—Sarah Willie-LeBreton,
Associate Professor of Sociology and Anthropology



In the River They Swim by Marcela Escobari Rose ’96

Michael Fairbanks, Marcela Escobari-Rose ’96, Malik Fal, and Elizabeth Hooper (editors), In the River They Swim: Essays from Around the World on Enterprise Solutions to Poverty, Templeton Press, 2009. This collection gathers a unique mix of participants who reflect on their experiences portraying the struggle to close the global development and poverty gap. The foreword is by evangelist Rick Warren.

Ann Buttenwieser ’57, Governor’s Island: The Jewel of New York Harbor, Syracuse University Press, 2009. Using never-before–published photographs, blueprints, architectural plans, and interviews with former residents, the author—an urban planner and waterfront historian—creates a striking portrait of the island. The future of Governor’s Island, which is owned by New York City, is the subject of much debate.

Rio Akasaka ’09, A History of the Swarthmore Fire Company,, 2009. Compiled while the author—a passionate young firefighter with a close attachment to the Borough of Swarthmore—was an undergraduate, this work uses rare pictures, anecdotes, and detailed stories to depict the company’s history.


Governor's Island: The Jewel of New York Harbor by Ann Buttenwieser ’57

Jane Jaquette ’64 (editor), Feminist Agendas and Democracy in Latin America, Duke University Press, 2009. This collection examines the response of Latin American women to the dramatic political, economic, and social changes of the last 20 years.

Meredith Anne Skura ’65, Tudor Autobiography: Listening for Inwardness, The University of Chicago Press, 2008. Showing that a writer’s thoughts and feelings can be traced in his or her language, Skura offers a glimpse into a range of lived and imagined experiences that challenge assumptions about life and autobiography in the early modern period.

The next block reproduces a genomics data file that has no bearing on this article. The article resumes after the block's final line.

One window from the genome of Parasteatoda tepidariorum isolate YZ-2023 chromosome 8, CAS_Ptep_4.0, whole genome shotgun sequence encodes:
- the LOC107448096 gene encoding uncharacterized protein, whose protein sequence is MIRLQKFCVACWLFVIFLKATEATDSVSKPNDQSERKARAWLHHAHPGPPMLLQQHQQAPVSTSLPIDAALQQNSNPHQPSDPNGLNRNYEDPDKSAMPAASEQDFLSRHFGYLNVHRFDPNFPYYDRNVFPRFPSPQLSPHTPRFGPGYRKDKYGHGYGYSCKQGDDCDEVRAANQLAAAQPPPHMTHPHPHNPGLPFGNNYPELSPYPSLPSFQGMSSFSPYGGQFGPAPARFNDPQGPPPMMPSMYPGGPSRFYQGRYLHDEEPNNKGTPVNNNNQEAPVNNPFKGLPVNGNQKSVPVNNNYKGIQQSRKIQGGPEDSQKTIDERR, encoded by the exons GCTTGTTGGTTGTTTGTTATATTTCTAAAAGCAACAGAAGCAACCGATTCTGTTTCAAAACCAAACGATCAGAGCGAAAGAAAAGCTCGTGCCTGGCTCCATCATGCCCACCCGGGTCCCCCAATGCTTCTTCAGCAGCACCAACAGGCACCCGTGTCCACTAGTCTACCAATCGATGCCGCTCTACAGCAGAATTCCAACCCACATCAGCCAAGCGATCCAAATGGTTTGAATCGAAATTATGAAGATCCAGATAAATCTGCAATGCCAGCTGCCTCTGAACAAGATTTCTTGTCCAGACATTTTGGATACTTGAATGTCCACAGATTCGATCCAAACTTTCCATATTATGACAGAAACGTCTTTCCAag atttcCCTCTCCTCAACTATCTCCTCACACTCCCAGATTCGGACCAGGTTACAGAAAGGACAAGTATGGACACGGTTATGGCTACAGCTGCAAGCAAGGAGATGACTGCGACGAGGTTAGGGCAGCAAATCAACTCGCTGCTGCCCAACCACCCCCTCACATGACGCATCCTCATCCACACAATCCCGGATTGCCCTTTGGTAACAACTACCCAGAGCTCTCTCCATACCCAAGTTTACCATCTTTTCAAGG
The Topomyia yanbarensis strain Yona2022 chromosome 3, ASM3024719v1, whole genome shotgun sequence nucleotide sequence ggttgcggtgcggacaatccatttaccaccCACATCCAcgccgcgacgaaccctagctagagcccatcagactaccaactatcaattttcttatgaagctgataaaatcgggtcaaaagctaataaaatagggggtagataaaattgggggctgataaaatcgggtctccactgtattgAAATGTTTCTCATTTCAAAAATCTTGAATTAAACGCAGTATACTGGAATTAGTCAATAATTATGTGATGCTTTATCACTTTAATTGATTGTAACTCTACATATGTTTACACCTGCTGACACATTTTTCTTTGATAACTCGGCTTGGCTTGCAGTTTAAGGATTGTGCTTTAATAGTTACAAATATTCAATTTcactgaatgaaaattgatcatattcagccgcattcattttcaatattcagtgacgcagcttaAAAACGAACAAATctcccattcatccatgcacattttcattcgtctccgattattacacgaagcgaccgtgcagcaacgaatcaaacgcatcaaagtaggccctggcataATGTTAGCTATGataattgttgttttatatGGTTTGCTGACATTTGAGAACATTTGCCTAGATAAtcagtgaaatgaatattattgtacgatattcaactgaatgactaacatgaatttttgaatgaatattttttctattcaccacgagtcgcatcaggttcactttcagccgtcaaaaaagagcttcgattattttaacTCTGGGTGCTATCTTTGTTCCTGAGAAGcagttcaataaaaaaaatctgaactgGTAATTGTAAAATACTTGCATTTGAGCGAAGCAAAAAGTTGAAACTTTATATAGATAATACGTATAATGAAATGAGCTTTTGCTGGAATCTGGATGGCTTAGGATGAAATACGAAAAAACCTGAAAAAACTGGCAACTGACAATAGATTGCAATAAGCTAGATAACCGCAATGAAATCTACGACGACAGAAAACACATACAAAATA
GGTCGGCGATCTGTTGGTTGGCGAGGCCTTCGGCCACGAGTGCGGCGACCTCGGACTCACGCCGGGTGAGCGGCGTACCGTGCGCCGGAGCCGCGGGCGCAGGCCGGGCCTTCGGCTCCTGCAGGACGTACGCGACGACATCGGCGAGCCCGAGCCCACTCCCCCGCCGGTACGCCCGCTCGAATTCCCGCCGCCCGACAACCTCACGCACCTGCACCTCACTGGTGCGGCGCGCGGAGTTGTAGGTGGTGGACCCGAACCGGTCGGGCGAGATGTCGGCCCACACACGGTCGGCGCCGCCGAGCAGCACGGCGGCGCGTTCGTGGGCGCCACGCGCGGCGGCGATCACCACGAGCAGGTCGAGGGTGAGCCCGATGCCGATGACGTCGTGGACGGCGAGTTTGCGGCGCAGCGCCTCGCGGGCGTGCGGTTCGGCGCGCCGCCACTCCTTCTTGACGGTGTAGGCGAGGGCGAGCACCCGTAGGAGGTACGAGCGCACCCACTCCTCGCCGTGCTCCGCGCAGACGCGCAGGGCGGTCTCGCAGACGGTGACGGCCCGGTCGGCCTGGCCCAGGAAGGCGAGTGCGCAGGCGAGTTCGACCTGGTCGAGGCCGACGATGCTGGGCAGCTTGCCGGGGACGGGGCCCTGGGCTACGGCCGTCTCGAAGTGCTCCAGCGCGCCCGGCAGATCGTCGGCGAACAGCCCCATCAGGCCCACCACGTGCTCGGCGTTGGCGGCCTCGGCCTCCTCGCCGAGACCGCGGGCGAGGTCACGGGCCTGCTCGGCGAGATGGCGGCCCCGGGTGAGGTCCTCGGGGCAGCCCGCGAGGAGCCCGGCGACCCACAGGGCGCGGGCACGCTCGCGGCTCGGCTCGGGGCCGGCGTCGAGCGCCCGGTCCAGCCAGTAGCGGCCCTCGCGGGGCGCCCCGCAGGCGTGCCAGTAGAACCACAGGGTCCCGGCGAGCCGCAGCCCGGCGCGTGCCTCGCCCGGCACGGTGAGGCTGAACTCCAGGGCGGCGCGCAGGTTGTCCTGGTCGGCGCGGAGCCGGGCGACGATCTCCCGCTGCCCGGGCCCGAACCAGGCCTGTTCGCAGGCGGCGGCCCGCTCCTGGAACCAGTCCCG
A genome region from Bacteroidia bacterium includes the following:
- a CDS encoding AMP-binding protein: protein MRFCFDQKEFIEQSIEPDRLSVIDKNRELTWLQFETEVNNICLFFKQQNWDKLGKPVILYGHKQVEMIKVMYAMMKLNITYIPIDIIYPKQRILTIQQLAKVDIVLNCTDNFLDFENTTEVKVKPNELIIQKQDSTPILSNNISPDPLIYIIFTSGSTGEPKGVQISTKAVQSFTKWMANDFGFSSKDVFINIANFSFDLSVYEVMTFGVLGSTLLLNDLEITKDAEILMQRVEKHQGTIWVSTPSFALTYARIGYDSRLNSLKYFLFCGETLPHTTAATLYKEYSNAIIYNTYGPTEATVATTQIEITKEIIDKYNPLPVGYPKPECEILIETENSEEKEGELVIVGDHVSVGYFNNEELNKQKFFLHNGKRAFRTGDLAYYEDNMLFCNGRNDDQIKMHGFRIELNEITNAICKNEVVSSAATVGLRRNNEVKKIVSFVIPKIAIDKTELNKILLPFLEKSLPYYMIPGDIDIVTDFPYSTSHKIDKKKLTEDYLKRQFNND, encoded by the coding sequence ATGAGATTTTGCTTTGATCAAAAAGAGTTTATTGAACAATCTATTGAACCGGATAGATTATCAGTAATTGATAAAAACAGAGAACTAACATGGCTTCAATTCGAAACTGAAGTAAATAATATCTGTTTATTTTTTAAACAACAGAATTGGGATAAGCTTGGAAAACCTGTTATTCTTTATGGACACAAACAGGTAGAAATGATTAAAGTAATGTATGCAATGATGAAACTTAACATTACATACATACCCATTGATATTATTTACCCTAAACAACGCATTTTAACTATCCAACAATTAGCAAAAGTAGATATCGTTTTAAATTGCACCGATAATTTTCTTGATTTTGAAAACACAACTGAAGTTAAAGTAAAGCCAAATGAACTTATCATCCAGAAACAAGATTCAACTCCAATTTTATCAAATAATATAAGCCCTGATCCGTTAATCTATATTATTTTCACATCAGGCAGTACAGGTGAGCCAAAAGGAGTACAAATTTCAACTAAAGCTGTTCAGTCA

Abbott Small ’67 D, Into the Turquoise: Poems, Dennis Small, 2009. Through images of Nature, fused with human needs, hungers, fears, and joys, this poet of faith transcends the Judaic and Catholic avenues of his spiritual pilgrimage to attain insight into both the terrors and rewards of our common human heritage.


The Regulars (introduction by Jonathan Franzen ’81)

Cécile Whiting ’80, Pop L.A.: Art and the City in the 1960s, University of California Press, 2006. This award-winning work offers an in-depth examination of Los Angeles as a focus of and inspiration for art, photography, painting, and sculpture.

Sarah Stolfa, The Regulars, with an introduction by Jonathan Franzen ’81, Artisan Books, 2009. Franzen provides a dazzling introduction to this book of photographs by a former bartender who found inspiration in the very setting from which she longed to escape. Franzen starts: “I didn’t like these pictures at first sight. They reminded me of several personal defeats that I prefer not to dwell on, particularly my failure to survive in Philadelphia….” Yet, he later continues: “Stolfa’s images have the quality, shared by the city in which they were taken, of rendering the very concept of unsightliness nonsensical.”



Second Skin, a film by Victor Piñeiro ’00

Victor Piñeiro Escoriaza ’00, Second Skin, Liberation Entertainment Inc., 2009. This film takes a fascinating look at computer gamers whose lives have been transformed by the genre of games that allow millions of users worldwide to interact simultaneously in virtual spaces.

Bennett Lorber ’64 joined with three other painters to show some new paintings, including little gee 4, in an exhibit titled 4 Artists—New Work in the Muse Gallery in Olde City, Philadelphia, during the month of August. Lorber, the Thomas M. Durant Professor of Medicine and Professor of Microbiology and Immunology at Temple University School of Medicine and Hospital, is one of two physicians who exhibited works in the show.

Abigail Donovan ’92 completed a large-scale permanent sculptural installation for the University of Oregon’s new HEDCO College of Education building. A public commission for the state of Oregon, the piece is titled The Cloud of Disquiet: Stanza Second.


4 Artists–New Work includes Bennet Lorber ’64. (Shown: little gee 4)


Large-scale sculpture at U. of Oregon by Abigail Donovan ’92. (Shown: The Cloud of Disquiet: Stanza Second)